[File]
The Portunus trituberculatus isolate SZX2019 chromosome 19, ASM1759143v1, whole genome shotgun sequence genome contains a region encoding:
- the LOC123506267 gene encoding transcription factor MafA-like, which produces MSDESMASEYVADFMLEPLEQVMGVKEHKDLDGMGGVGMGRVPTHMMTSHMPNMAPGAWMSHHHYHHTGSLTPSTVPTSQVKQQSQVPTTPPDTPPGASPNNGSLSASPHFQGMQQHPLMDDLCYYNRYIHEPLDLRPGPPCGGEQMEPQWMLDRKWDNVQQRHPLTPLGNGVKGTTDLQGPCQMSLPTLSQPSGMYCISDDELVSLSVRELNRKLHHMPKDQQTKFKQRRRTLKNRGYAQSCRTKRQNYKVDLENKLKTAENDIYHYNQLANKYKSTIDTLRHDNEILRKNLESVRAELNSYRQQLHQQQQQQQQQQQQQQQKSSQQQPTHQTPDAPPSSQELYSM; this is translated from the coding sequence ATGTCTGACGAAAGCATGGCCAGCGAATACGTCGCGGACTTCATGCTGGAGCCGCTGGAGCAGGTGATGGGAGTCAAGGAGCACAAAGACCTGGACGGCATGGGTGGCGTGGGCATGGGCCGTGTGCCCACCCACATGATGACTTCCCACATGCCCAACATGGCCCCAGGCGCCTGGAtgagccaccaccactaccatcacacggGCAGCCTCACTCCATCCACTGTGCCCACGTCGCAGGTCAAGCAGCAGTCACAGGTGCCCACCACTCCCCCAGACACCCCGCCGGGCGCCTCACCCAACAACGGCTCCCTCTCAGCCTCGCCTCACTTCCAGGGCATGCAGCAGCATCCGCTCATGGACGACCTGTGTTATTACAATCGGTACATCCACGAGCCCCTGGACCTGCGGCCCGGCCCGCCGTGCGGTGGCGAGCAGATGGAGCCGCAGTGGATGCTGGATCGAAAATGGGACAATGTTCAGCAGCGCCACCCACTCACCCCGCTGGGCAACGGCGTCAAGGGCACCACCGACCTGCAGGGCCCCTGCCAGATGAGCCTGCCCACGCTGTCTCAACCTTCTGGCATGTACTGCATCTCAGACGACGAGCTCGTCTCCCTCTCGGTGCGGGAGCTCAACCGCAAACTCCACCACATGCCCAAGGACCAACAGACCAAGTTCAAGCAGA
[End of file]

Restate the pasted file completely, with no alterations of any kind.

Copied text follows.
The Portunus trituberculatus isolate SZX2019 chromosome 19, ASM1759143v1, whole genome shotgun sequence genome contains a region encoding:
- the LOC123506267 gene encoding transcription factor MafA-like, which produces MSDESMASEYVADFMLEPLEQVMGVKEHKDLDGMGGVGMGRVPTHMMTSHMPNMAPGAWMSHHHYHHTGSLTPSTVPTSQVKQQSQVPTTPPDTPPGASPNNGSLSASPHFQGMQQHPLMDDLCYYNRYIHEPLDLRPGPPCGGEQMEPQWMLDRKWDNVQQRHPLTPLGNGVKGTTDLQGPCQMSLPTLSQPSGMYCISDDELVSLSVRELNRKLHHMPKDQQTKFKQRRRTLKNRGYAQSCRTKRQNYKVDLENKLKTAENDIYHYNQLANKYKSTIDTLRHDNEILRKNLESVRAELNSYRQQLHQQQQQQQQQQQQQQQKSSQQQPTHQTPDAPPSSQELYSM; this is translated from the coding sequence ATGTCTGACGAAAGCATGGCCAGCGAATACGTCGCGGACTTCATGCTGGAGCCGCTGGAGCAGGTGATGGGAGTCAAGGAGCACAAAGACCTGGACGGCATGGGTGGCGTGGGCATGGGCCGTGTGCCCACCCACATGATGACTTCCCACATGCCCAACATGGCCCCAGGCGCCTGGAtgagccaccaccactaccatcacacggGCAGCCTCACTCCATCCACTGTGCCCACGTCGCAGGTCAAGCAGCAGTCACAGGTGCCCACCACTCCCCCAGACACCCCGCCGGGCGCCTCACCCAACAACGGCTCCCTCTCAGCCTCGCCTCACTTCCAGGGCATGCAGCAGCATCCGCTCATGGACGACCTGTGTTATTACAATCGGTACATCCACGAGCCCCTGGACCTGCGGCCCGGCCCGCCGTGCGGTGGCGAGCAGATGGAGCCGCAGTGGATGCTGGATCGAAAATGGGACAATGTTCAGCAGCGCCACCCACTCACCCCGCTGGGCAACGGCGTCAAGGGCACCACCGACCTGCAGGGCCCCTGCCAGATGAGCCTGCCCACGCTGTCTCAACCTTCTGGCATGTACTGCATCTCAGACGACGAGCTCGTCTCCCTCTCGGTGCGGGAGCTCAACCGCAAACTCCACCACATGCCCAAGGACCAACAGACCAAGTTCAAGCAGA